Tech leaders call for autonomous weapons ban

More than 2,400 technology professionals and 150 companies warn killer robots could be 'dangerously destabilising'.

    Israeli company Percepto's autonomous drone flies during a demonstration in 2016 [Baz Ratner/Reuters]
    Israeli company Percepto's autonomous drone flies during a demonstration in 2016 [Baz Ratner/Reuters]

    Thousands of the world's pre-eminent technology experts called for a global ban on the development of lethal autonomous weapons, warning they could become instruments of "violence and oppression".

    More than 2,400 individuals and 150 companies from 90 different countries vowed to play no part in the construction, trade, or use of autonomous weapons in a pledge signed on Wednesday at the 2018 International Joint Conference on Artificial Intelligence in Stockholm, Sweden.

    Elon Musk, CEO of SpaceX and Tesla, and representatives of Google's DeepMind subsidiary were among supporters of the pledge.

    "The decision to take a human life should never be delegated to a machine," a statement said. "Lethal autonomous weapons - selecting and engaging targets without human intervention - would be dangerously destabilising for every country and individual."

    Pre-emptive ban

    Autonomous weapons, also known as killer robots, are capable of identifying, targeting, and killing a person without any human input in its decision-making process. 


    The United States, Russia, China, Israel, South Korea and the UK possess partially autonomous weapons systems such as armed drones, according to Human Rights Watch.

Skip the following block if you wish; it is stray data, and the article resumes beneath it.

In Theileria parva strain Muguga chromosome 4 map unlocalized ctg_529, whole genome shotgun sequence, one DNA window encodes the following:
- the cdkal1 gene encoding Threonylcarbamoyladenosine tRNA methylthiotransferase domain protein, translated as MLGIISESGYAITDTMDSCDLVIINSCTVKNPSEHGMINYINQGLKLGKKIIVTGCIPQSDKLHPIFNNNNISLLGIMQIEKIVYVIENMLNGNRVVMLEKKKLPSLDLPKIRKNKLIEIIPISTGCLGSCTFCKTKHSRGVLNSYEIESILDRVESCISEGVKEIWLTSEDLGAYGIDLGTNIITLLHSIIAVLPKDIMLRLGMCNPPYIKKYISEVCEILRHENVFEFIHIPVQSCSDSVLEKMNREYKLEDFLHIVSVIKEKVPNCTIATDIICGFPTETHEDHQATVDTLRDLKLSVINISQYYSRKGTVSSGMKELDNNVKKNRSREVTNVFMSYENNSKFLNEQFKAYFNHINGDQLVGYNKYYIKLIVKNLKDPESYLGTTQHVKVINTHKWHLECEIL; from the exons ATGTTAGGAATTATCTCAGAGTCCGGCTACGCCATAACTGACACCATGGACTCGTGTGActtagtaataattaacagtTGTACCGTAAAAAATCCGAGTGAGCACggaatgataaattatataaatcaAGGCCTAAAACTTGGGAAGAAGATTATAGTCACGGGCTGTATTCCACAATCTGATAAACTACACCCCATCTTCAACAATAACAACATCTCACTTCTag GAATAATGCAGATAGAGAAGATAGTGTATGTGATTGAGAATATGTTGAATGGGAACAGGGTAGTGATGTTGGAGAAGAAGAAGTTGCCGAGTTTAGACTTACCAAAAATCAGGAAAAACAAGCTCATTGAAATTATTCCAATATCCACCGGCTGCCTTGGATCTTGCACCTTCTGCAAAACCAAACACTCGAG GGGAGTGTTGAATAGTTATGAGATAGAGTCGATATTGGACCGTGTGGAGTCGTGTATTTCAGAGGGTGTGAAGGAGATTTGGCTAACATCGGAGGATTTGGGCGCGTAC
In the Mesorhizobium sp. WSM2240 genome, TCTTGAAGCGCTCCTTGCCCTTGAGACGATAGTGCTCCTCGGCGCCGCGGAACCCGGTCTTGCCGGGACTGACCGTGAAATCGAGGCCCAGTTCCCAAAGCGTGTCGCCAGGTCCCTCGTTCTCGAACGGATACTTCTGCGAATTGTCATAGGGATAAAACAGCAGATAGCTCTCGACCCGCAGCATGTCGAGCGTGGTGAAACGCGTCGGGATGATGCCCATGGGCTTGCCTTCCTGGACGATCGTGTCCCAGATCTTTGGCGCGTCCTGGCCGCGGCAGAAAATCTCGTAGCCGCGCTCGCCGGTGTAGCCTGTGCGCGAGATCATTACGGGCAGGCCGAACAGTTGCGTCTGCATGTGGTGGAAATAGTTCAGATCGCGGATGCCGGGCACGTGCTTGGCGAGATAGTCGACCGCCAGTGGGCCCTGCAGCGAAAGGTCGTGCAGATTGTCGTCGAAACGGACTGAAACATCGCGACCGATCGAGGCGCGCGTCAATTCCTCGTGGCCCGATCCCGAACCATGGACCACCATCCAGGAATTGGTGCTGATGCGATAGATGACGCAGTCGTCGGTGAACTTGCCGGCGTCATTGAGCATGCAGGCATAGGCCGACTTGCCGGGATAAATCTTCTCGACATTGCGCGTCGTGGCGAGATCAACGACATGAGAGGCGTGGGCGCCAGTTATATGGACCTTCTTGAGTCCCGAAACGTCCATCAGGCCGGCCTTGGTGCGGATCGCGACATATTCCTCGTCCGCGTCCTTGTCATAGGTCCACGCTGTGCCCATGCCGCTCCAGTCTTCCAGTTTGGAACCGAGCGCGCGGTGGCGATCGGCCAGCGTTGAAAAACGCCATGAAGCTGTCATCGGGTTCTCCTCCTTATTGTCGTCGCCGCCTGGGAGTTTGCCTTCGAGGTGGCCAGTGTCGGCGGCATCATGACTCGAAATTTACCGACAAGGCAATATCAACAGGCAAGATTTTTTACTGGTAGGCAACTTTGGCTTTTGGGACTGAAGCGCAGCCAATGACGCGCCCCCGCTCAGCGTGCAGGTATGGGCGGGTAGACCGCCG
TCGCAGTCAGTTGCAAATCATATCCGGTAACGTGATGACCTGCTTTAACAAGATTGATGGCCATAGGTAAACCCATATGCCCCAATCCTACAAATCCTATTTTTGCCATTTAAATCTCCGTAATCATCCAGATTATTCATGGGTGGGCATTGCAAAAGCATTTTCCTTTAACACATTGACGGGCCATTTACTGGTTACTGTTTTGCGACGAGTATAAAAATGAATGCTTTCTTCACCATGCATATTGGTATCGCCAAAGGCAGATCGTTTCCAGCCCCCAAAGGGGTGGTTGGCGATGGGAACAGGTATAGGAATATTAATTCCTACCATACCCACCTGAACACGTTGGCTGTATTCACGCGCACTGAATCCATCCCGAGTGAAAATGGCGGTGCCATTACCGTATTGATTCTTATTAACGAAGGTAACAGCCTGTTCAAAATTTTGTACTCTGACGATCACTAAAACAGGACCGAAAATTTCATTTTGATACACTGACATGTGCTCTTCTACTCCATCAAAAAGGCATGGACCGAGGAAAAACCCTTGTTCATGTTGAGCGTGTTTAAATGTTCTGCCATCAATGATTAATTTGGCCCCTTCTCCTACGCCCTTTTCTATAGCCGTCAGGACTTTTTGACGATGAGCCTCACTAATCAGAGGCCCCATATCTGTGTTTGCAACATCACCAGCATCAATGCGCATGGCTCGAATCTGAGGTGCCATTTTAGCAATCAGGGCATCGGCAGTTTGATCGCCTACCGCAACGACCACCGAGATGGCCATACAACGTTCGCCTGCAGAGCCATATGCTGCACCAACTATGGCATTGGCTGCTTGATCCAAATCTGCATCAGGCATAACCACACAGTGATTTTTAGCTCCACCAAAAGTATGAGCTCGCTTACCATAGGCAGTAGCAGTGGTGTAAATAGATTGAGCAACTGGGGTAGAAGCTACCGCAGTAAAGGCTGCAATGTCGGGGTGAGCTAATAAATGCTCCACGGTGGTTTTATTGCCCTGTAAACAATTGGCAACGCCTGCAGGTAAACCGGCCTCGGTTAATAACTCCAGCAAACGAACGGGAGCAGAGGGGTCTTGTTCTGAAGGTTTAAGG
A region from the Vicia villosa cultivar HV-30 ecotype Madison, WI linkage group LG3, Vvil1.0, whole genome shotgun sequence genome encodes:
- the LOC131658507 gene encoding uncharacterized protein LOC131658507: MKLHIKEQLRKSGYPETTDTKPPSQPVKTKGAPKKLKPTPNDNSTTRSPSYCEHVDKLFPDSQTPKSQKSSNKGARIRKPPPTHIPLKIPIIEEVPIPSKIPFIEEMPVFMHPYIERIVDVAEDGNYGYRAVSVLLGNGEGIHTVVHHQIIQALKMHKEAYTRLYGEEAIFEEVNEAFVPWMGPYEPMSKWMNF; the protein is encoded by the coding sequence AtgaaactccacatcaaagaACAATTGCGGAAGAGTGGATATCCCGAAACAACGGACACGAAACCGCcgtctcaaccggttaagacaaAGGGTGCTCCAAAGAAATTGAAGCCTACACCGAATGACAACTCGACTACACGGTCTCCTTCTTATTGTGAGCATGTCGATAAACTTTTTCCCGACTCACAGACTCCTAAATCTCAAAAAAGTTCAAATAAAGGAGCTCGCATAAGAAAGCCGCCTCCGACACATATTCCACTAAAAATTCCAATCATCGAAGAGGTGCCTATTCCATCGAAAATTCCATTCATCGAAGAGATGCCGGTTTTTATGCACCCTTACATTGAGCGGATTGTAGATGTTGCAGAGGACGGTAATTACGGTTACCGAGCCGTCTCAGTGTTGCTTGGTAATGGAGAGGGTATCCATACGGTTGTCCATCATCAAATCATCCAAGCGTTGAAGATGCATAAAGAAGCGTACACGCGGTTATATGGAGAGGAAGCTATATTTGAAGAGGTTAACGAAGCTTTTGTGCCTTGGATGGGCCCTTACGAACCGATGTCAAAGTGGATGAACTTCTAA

The group is a founding member of the global Campaign to Stop Killer Robots, and has called for a pre-emptive ban arguing such weapons would contravene international humanitarian law governing the use of force.

    Independent of Wednesday's pledge, 26 countries have publicly expressed support for a ban including Brazil, China, Cuba, Egypt, Iraq, Pakistan, Venezuela and Zimbabwe.

    'Disgusting and destabilising'

    UN officials are scheduled to meet next month to discuss future policy in line with the UN's Convention on Certain Conventional Weapons, which seeks to restrict or prohibit the use of specific arms. 

    Max Tegmark, president of the Future of Life Institute, praised supporters of the pledge for "implementing a policy that politicians have thus far failed to put into effect".

    "AI (artificial intelligence) has huge potential to help the world - if we stigmatise and prevent its abuse. AI weapons that autonomously decide to kill people are as disgusting and destabilising as bioweapons, and should be dealt with in the same way," Tegmark said.

    SOURCE: Al Jazeera News


    How Moscow lost Riyadh in 1938

    How Moscow lost Riyadh in 1938

    Russian-Saudi relations could be very different today, if Stalin hadn't killed the Soviet ambassador to Saudi Arabia.

    Interactive: Coding like a girl

    Interactive: Coding like a girl

    What obstacles do young women in technology have to overcome to achieve their dreams? Play this retro game to find out.

    The War in October: What Happened in 1973?

    The War in October: What Happened in 1973?

    Al Jazeera examines three weeks of war from which both Arabs and Israelis claimed to emerge victorious.